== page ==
My Grand Plan for a dance wardrobe came to an abrupt pause when I realised my holiday down south was Looming Large. Attention immediately switched to getting my travel wardrobe er… not so much “up to scratch” as getting it to exist at all.
I backpacked for 3 years in my early 20’s and had the contents of the pack down to a fine art, but I never really worked out how to pack for shorter trips, in particular how to stay warm but not overheat in variable climates.
People say “layer layer layer” but what does that mean?! Seriously, what does it mean? how do you wear more than one layer to start with, and how does that make you warm enough and cool enough for many climates?
In total despair I bought Travelling Light by Imogen Lamport of Inside Out Style It turned outto be more about travelling light (like the name said Duh! <— silly me) than packing for different climates. Again that presumed knowledge in the audience. But nonetheless, it gave me so many other ideas and tips I was really glad I had bought it after all. Some of it was really obvious once she had pointed it out, such as
- everything you take should match each other (she explains clearly how to achieve that).
- taking garments made of non-bulky fabric so they pack down into a small space. This was like a lightbulb going off in my head – I know all about packing “non-iron” fabrics, but I’ve never thought of packing non-bulky fabrics. I had done that instinctively while backpacking but never realised its importance.
Anyway, I really do recommend the book, even if all it said about dressing warmly was to (ahem!) layer, and suggested thermal underwear (like wha-??? and where do you get these mysterious items of clothing?) because the book is so GOOD!
I realised I could do with some nice soft, non-bulky but warm pyjamas, seeing how we will be in the mountains of Victoria and the Southern Highlands of NSW for half the trip and the nights, even in November, promise to be cold.
So I went to my trusty local fabric store and found on special some “seaspray” cotton/lycra knit. For t-shirts it is a tad heavy for this climate, but for jammies I thought it a perfect weight. And the colour is fantastic – in the fandeck of colours that suite me I got from Kerryn, it is right between “lemon” and “lime fizz”, a shade usually hard to find. I grabbed it!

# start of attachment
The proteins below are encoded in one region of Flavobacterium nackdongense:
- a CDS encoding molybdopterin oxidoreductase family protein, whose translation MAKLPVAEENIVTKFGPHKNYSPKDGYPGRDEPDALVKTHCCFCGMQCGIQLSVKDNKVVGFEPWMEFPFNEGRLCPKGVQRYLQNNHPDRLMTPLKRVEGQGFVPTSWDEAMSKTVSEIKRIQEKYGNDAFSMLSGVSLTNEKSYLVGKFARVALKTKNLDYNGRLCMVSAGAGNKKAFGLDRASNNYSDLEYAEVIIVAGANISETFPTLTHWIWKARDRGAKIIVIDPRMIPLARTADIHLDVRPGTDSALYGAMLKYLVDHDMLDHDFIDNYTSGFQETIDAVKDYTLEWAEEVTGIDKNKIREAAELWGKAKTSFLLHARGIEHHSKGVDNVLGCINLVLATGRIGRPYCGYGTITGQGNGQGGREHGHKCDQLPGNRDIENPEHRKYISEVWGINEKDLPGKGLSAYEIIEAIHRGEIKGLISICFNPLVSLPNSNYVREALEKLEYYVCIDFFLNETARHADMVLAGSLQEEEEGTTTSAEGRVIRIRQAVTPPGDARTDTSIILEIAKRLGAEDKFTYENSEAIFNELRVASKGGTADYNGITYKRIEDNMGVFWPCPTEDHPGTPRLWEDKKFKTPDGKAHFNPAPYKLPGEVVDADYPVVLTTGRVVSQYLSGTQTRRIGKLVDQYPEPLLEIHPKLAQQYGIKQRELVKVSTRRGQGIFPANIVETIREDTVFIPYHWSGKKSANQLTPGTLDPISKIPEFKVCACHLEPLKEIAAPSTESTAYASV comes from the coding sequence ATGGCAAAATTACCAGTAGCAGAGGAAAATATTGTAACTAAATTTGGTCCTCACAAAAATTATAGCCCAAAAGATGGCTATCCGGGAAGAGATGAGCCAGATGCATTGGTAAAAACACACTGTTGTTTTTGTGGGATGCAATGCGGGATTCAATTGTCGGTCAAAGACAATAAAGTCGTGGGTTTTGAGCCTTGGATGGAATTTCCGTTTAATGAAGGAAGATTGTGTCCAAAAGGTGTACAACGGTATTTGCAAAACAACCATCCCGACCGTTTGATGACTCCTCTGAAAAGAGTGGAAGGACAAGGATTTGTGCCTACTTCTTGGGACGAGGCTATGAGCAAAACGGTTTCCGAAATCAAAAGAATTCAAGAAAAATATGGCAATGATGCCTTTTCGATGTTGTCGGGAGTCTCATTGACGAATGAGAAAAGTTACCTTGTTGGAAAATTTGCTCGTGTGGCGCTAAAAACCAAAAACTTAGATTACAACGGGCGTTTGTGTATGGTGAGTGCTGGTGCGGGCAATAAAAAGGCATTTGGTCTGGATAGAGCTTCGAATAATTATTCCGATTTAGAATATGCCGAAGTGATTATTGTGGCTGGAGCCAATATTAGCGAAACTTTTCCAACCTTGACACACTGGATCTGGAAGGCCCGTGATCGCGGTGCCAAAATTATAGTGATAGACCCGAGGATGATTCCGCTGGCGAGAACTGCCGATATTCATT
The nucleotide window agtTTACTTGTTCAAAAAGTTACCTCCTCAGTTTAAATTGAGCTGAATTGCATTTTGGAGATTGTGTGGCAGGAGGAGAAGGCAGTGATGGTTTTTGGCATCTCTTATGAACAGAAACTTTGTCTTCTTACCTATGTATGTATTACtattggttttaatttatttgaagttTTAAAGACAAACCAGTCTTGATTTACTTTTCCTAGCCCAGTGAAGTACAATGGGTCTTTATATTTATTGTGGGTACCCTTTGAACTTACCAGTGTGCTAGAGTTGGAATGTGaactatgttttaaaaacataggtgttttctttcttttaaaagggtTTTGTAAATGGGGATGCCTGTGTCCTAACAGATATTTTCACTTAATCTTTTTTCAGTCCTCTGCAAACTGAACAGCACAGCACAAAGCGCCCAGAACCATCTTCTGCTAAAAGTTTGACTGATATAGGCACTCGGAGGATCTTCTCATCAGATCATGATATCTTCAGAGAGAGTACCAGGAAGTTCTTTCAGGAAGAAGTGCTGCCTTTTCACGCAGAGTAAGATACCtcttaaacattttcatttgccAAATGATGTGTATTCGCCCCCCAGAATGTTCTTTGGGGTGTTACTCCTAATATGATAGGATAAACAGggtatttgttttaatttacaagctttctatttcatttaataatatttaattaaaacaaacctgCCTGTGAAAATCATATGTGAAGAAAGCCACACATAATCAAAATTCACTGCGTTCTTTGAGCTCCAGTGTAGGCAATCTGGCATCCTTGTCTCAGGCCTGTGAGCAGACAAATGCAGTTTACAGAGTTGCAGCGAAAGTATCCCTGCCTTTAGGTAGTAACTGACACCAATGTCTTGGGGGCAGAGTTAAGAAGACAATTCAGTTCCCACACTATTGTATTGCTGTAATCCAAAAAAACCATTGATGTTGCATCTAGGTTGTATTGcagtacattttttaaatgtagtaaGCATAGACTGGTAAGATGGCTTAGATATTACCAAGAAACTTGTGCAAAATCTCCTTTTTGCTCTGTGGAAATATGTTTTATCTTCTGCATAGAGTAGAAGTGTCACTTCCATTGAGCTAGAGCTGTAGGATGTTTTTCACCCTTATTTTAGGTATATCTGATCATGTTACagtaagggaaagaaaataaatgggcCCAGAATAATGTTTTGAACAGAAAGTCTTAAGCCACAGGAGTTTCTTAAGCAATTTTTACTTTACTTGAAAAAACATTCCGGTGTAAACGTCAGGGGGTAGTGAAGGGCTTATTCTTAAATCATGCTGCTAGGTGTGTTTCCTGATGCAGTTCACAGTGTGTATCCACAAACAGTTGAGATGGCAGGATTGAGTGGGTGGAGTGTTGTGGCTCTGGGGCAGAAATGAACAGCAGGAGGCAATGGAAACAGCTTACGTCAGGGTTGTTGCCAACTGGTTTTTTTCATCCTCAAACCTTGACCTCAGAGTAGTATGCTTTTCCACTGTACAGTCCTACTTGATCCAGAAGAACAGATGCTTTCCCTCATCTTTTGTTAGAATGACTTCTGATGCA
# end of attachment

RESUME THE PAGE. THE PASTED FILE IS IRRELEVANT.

I am not the world’s most experienced or enthusiastic knit sewer, but I was Inspired. I have no plans to sleep in them, (ok, another tropical thing – not used to wearing much at all to bed, so a tank top and undies will do for bed) but want to be able to lounge in comfort (and style!) in our various accommodations ranging from riverside self-contained cabins, to medium-nice hotels, to friend’s homes. I pulled out my favourite “Yoga outfit” pattern for the pants and my favourite t-shirt pattern for the top. Having made both a number of times the cutting and basic sewing was quick.
But how to finish them off? I find the classic band-edge both difficult technically and a disappointingly boring result. I have some leftover dark purple polyester knit from my dance wardrobe project, and I love the combination of it with the lemony-lime fizz of the pj’s. And, I confess, although it;s technically a colour that suits me, I have rarely worn lemony-lime fizz before. Getting yellows that suit me has been super-hard till I got the colours from Kerryn’s fabric world. So purple (a lifetime wardrobe staple) will bring the pj’s right back into my comfort-zone.
My inner children (who says you’re only allowed to have one?) delight in ruffles, so… I used a technique picked up from rtw clothes, and used to good effect previously on this dress.
I satin-stitched the edges of both the ruffles and the main body of the garment (huge job) with a matching rayon thread. Looks gorgeous. I attached the ruffle by simply pulling the edge of the fabric taut, and sewing the ruffle straight down onto it. The fabric had enough give to return to normal after a wash. I am not sure my pyjama knit does.
This time I wanted to avoid the huge job of satin stitching the ruffle edge, and plan to take advantage of the no-fray property of knit to create a slightly decontructed look. So I simply cut strips of purple; then using a 3mm woven elastic but to 2/3rds the length of the strips, and zigzag, I stretched the elastic to fit the strip and sewed. Wow! First time I’ve done this but certainly won’t be the last. Instant stretchy ruffle for very little time, energy and money. (It’s shown in the top photo)
Now all I have to do is attach it. Photos of me wearing the finished project will have to wait till I am down south and cold enough to wear the jammies for long enough to get a photo of them.
What if they aren’t warm enough? I figure I can put a cardigan over the top. And if I am super-cold I can wrap my sarong round the pants as an overskirt. That is certainly putting one layer on top of another, but not entirely sure that is what this mystical “layering” means… Never mind – can’t wait for my holiday!